The Warwick High School Band plays every year, always well. In the cemetery they play the National Anthem, God Bless America and Taps.

The parade heads into the Warwick Cemetery where the usual politicos speak, but more importantly on this day, the president of the American Legion requests the Boy and Girl Scouts and all the younger children to come forward. He explains that the graves of veterans all display American flags, and he reminds them that the veterans are getting older. He asks that they understand the significance of the day and take over the task of making sure all the graves are marked with flags each year. It is a moving demonstration, and the children are quiet and attentive.

Mrs. Lesandro lays a memorial wreath, and members of the American Legion and its Women’s Auxiliary lay a series of wreaths at the Veteran’s Memorial. Each salutes in respect and pride—these older citizens who never forget their fallen comrades and the sacrifice they made.

There is a rifle salute and Taps. The parade reforms to go to St. Stevens Cemetery and honor those at rest there, and then to the American Legion Hall.

Warwick is not unique in its celebration, and if you have an opportunity to participate in a small town Memorial Day, don’t hesitate to do so.


Saturday, May 26, 2007

I'VE GONE STIR CRAZY

Sir Crazy is a great name for a restaurant, and even if it is in a mall and part of a chain, this is a fun place to go.

Stir Crazy features Asian cuisine: Chinese, Thai, Vietnamese, and Japanese. It offers a “build your own” meal as well as a menu from which you can select their special dishes. Everything is fresh, and vegetables rule here, so you can be comfortable in making your selections.

The Stir Crazy in the Palisades Mall in Rockland County, NY is a big place, all curves and modern d├ęcor. Paintings of Asian influence line the walls, and the color scheme is black and maple. There’s a nice modern feel. On the tables are bottles of Cholula hot sauce imported from Mexico, the same sauce we’ve seen in Mexican restaurants in Texas and California, and the one that is in our kitchen cabinet because Rob says it’s the best. While tables are set with western utensils, chop sticks located in a holder on the tables invite you to leave your inhibitions behind and get into the swing of things. It’s part of the experience and part of the fun.

We’ve been to Mongolian barbecue before, and we liked it. Stir Crazy works similarly. What’s nice for newcomers is that all the directions are in the menu. First you choose your protein—meat, chicken, vegetarian, or fish. You choose the noodle or rice you wish to accompany your dish. Then you choose your vegetables—from a wide sampling of about 30. Add your spices. Your sauce comes next, and the 12 varieties which are labeled vegetarian, slightly spicy and spicy. You bring your little wok holder to the chef who dramatically cooks up your scrumptious combination, and then you do the best thing—you eat it!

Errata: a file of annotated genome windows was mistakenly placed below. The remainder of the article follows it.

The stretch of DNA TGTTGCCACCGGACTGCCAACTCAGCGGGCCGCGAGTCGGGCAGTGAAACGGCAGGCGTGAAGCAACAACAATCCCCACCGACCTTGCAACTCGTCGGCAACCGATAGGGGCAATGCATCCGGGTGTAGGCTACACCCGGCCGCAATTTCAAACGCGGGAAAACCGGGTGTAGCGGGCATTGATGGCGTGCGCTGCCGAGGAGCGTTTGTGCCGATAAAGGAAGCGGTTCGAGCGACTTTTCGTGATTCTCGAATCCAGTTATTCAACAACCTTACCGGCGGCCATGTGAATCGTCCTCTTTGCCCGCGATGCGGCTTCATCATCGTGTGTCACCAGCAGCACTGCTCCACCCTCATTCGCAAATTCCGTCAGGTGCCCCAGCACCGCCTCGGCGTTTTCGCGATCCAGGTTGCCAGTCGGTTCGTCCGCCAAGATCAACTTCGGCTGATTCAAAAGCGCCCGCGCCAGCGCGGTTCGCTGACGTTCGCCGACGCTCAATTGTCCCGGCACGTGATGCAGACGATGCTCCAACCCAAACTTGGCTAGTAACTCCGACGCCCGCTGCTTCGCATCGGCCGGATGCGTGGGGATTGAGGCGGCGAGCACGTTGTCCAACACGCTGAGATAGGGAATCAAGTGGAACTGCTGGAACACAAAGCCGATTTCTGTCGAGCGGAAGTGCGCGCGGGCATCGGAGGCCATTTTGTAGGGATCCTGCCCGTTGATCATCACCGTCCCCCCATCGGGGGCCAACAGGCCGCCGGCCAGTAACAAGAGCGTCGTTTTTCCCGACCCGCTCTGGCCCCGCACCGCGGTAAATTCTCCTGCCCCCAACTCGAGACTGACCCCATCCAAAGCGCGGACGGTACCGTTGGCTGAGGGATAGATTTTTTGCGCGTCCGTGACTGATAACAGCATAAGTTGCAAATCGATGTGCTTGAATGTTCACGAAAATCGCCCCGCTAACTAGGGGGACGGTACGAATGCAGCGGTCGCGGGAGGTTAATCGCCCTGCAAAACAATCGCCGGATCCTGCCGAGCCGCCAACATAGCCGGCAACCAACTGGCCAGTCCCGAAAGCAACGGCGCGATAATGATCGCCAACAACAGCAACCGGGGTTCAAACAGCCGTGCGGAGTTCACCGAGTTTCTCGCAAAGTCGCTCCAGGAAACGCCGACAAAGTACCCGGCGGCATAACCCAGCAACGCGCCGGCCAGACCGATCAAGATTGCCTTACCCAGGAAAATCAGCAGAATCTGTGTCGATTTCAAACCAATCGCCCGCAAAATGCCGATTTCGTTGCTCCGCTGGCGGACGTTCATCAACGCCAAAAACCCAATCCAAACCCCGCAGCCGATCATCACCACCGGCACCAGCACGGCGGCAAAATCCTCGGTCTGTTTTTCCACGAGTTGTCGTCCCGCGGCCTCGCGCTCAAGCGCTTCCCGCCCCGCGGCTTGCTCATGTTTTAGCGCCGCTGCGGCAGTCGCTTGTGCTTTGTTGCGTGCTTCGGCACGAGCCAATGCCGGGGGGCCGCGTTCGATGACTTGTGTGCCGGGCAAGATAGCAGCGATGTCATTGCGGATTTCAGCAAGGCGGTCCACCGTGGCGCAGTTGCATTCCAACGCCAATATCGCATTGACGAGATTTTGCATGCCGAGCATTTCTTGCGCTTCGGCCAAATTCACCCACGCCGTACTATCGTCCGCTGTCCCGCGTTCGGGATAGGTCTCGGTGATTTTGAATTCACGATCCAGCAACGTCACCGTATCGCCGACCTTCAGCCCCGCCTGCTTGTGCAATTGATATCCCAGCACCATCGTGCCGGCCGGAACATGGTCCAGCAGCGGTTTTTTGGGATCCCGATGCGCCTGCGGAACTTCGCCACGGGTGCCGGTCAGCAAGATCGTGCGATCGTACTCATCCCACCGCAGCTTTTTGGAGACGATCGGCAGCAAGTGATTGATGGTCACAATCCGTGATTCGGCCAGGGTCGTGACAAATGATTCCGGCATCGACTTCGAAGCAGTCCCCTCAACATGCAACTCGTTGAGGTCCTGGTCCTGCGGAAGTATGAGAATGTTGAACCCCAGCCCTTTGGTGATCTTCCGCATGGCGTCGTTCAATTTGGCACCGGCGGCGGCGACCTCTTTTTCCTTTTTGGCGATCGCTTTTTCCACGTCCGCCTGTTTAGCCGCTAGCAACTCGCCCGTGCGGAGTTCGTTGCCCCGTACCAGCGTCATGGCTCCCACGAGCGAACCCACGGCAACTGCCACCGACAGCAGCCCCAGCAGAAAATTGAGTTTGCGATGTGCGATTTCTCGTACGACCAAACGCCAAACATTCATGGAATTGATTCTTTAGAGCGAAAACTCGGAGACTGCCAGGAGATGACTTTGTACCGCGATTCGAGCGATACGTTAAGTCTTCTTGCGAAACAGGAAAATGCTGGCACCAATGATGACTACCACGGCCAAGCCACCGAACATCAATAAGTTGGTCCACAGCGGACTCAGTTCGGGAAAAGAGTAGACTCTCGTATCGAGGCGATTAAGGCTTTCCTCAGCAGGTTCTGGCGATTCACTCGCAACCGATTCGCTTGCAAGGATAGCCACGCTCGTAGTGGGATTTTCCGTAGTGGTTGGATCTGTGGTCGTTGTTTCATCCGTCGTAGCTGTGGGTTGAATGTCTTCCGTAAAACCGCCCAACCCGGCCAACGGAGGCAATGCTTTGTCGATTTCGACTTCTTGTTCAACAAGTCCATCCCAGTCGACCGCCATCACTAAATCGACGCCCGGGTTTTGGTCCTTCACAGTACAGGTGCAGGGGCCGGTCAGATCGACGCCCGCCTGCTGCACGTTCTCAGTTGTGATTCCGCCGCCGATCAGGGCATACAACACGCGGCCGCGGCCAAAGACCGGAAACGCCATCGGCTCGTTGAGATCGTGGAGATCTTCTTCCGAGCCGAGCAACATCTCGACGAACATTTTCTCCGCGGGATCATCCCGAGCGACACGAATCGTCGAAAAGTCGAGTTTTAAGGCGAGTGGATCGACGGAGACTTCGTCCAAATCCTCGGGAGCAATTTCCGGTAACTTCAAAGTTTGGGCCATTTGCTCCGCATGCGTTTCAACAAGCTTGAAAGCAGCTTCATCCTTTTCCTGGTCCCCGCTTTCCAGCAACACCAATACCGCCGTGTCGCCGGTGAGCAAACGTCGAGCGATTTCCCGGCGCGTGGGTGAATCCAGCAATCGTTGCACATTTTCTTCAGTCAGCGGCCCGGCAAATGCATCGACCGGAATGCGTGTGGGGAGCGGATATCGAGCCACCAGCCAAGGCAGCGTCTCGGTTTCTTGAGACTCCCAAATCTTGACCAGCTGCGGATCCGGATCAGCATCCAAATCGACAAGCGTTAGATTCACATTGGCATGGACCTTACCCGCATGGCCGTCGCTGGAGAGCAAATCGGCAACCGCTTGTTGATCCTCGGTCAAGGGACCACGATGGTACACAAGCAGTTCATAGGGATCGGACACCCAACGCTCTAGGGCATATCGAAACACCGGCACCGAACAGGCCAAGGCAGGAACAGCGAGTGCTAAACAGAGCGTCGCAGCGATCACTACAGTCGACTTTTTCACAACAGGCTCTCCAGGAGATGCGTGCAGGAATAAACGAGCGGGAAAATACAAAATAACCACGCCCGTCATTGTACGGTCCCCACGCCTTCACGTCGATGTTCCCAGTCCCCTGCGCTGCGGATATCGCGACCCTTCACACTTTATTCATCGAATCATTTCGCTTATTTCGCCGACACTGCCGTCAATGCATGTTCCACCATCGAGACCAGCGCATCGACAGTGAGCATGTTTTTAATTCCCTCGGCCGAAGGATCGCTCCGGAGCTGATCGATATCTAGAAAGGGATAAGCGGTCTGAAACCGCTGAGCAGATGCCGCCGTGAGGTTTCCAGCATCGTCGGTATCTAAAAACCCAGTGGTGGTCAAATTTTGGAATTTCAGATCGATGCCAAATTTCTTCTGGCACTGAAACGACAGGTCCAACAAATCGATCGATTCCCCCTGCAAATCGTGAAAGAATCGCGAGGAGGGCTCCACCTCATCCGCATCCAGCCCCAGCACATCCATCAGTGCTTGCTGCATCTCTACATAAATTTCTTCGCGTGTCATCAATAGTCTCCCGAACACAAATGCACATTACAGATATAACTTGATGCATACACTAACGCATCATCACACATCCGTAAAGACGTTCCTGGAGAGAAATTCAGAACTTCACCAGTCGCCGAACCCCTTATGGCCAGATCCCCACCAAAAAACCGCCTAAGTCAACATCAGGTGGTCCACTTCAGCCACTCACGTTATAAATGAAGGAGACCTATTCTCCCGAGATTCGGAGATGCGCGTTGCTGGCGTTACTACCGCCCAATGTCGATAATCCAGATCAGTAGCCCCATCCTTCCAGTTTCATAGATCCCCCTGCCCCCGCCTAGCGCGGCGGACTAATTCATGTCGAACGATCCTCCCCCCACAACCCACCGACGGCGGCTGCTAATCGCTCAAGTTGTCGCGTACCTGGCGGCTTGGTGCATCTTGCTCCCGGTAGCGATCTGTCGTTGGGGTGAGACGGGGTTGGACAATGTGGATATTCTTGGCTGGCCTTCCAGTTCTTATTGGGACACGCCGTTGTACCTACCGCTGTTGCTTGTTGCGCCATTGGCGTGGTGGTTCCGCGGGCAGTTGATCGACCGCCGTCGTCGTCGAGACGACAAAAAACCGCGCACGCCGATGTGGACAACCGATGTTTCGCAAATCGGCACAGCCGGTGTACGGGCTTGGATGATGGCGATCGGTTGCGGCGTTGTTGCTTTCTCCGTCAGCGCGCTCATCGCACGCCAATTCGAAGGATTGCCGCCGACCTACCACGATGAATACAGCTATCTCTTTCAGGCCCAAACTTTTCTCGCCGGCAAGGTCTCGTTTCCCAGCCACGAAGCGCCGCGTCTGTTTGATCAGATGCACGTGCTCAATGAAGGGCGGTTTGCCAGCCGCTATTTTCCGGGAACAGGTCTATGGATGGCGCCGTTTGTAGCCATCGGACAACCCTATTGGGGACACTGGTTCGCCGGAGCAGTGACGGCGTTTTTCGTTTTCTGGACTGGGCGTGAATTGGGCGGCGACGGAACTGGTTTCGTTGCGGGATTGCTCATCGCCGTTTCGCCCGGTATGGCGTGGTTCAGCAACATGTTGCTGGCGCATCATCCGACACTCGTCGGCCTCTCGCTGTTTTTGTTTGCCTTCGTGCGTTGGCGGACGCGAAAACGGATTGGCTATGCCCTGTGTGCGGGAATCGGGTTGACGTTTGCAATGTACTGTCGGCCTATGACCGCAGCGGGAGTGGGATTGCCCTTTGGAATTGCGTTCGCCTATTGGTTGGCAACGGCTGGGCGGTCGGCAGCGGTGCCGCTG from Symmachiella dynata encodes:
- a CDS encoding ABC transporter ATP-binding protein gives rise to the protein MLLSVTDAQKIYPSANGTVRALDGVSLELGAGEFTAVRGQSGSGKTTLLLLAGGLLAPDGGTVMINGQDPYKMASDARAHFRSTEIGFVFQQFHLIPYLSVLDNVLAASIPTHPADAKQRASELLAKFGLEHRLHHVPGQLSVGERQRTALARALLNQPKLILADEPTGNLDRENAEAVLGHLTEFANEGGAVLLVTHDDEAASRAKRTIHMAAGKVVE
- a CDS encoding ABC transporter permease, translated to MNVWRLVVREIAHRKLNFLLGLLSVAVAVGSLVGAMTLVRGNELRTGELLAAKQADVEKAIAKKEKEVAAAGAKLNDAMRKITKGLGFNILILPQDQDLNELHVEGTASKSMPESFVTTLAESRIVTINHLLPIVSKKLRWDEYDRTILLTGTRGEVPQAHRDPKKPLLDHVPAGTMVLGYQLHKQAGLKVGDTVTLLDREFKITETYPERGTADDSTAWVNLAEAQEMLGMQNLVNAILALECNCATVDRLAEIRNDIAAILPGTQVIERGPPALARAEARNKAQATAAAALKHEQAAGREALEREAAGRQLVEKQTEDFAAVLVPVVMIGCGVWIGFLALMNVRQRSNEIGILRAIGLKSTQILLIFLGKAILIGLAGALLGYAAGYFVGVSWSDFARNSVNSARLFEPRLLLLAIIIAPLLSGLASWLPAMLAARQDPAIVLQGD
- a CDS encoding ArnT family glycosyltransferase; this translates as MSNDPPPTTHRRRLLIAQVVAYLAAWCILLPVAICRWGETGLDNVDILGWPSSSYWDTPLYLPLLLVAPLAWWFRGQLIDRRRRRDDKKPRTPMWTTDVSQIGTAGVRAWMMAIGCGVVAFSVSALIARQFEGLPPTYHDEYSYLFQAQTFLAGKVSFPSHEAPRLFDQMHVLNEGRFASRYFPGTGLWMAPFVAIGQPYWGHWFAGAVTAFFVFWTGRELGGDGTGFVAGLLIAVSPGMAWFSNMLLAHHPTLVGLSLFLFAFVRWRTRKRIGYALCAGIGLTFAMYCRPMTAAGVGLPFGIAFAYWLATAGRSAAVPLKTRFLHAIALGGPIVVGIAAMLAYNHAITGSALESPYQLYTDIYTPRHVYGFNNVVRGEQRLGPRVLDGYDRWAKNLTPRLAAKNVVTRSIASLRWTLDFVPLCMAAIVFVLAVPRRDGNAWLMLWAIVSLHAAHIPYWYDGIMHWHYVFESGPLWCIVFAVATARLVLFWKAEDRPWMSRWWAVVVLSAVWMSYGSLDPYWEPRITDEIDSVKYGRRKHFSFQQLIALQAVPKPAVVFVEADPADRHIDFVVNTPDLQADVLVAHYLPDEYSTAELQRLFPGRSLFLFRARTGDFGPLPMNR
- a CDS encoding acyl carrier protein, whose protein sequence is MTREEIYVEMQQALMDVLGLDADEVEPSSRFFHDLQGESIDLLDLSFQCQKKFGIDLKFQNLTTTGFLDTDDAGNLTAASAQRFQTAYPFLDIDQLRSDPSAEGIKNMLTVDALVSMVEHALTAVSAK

Today, however, we chose right from the menu, and none of us is sorry.

Carol and I chose Pad Thai with chicken, thin rice noodles, tofu, bean sprouts, egg and ground peanuts in a classic Thai style sweet sauce. This was Carol’s first taste of Thai food, and she loves it. Everything included is exactly to her liking. I concur, and we munch contentedly. Rob chooses Mongolian Beef with mushrooms, scallions and red chili peppers in a sweet and spicy sauce served on a bed of crispy glass noodles. It’s labeled as slightly spicy. Hmmmmm He loves his too, but as I see him with his hot red peppers, I know I am much better off with Pad Thai.

Carol makes a good observation when she notes that the lack of our usual chatter is proof positive that we three have chosen correctly. Makes sense to me.

To escape the usual mall food, find a place like Stir Crazy. You’ll enjoy! Visit their website for other locations.

Wednesday, May 23, 2007

SOME NEW LOS ANGELES SIGHTS


Previous visits to LA gave us the opportunity to see most of the sights for which the city is famous, so it was especially nice to come back to take the time to see the often overlooked but nonetheless intriguing sights of Los Angeles. Let’s call it the B list.

One of the more famous B list places is the Farmer's Market. Operating since 1934, the market is bustling. Beautiful produce, spectacular looking cuts of meat, a wide variety of fish, other delicacies and an array of shops make this a place of color and display. If one is in the mood for fruit, most of the vendors sell fruit plates or fruit salads beautifully arranged and incredibly tempting. In addition to food vendors, there are feng shui, candle, and the usual assortment of souvenir shops tempting shoppers to pause and buy. In that way, the Market is similar to Seattle's Pike Place Market, only far smaller, or Boston's Faneuill Hall.

Farmer’s Market is a meeting place for “regulars.” There were many tables surrounded by men--the breakfast club groups—speaking in different languages and noshing from the variety of food available: Mexican, Middle Eastern, Italian, Brazilian, Argentinean, Cajun, regional fare such as New Orleans’ mufallettos and gumbo, fish and all types of chowders, Chinese, Japanese, Korean Barbecue, Texas style ribs, and corned beef and pastrami reminiscent of New York Deli.

It appears to us that most people visit Farmer's Market to eat, and so we go with the flow. At Tusquellas Fish and Oyster Bar we each have a bowl of clam chowder served with huge hunks of Italian bread. The chowder is rich with clams, and the soup is substantial and hardy. The clam chowder is a no brainer. Rob and I try it wherever we go! The chowder has such eye appeal that several people stop to ask where we’d bought it!